Currently, Parker is employed as a science teacher at his old high school, living in a Manhattan apartment, and receiving the occasional visit from his Aunt May(who was at one point thought dead--but the elderly woman who died turned outto be an actress who impersonated her). She has finally learned the truth about her nephew's secret identity.

Spider-Man is one of the few characters in comics with a well-known list of enemies (his "Rogues' Gallery"). Among the most infamous supervillains he encounters regularly are:


Spider-Man has been adapted to television numerous times, through a short-lived live-action television series and several animated cartoon series. The first was produced in 1967 by Lawrence-Grantray Productions, which soon went bankrupt. In 1968, animator Ralph Bakshi took over. Bakshi's episodes, while suffering from extremely low budgets, were stylized and featured dark ominous settings and pervasive background music. The series may be best remembered for its theme song. Spider-Man was voiced originally by Bernard Cowan and later by Paul Soles.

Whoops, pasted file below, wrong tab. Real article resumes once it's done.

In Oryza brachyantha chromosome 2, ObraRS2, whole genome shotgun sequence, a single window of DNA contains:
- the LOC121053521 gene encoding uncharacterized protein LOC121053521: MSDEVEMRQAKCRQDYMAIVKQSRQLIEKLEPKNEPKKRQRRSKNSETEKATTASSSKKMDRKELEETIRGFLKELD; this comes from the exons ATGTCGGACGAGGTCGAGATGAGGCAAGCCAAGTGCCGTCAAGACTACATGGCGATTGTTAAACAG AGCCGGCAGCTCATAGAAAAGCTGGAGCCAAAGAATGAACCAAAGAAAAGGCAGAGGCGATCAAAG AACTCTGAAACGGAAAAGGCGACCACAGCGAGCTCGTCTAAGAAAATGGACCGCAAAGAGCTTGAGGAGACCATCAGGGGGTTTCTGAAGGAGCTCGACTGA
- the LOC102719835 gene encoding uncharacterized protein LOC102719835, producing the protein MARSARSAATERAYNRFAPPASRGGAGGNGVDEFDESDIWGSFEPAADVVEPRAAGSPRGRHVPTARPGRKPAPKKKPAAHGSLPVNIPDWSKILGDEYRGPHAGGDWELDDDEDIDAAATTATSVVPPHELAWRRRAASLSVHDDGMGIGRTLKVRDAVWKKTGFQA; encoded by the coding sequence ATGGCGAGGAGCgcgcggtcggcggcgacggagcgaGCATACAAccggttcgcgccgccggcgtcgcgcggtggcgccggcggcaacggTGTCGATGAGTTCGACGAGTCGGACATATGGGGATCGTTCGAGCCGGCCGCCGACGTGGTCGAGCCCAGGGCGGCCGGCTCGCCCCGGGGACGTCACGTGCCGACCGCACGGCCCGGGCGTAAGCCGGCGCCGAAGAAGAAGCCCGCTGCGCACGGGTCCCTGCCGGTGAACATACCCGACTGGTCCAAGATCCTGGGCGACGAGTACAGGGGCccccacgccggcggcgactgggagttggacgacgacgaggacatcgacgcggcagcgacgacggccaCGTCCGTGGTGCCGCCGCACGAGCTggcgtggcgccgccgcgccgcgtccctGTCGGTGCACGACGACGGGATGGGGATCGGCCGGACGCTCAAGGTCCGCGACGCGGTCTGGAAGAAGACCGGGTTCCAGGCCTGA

Spider-Man was also an occasional character in the children's educational show The Electric Company.

In 1980, with the creation of the animation studio Marvel Productions Ltd., Marvel endeavored to translate more of their comic characters to television. Towards this end the cartoon series Spider-Man and His Amazing Friends was created featuring Spider-Man, Iceman of the X-Men, and a new character,Firestar. Actor Dan Gilvezan gave voice to this incarnation of the wall-crawler.In the early 1990s, another successful series was made with a bigger budget and closer fidelity to the comics. In 2002, another animated television series adaptation, this time with computer animation was produced by Mainframe Entertainment and broadcast on MTV.

In May 2002, the film Spider-Man was released. It was directed by Sam Raimi and starred actor Tobey Maguire as Peter Parker. The film featured a number of impressive CGI effects to bring Spider-Man himself to life. Though the film adaptation took a number of liberties with the character's history, it was essentially true to the character and was widely embraced by the viewing public. Earning over $430 million in domestic box office revenue, it was the highest-grossing movie of the year, outperforming Star Wars: Attack of the Clones (the first time a Star Wars movie was not the biggest box-office hit of the year).

Vital Statistics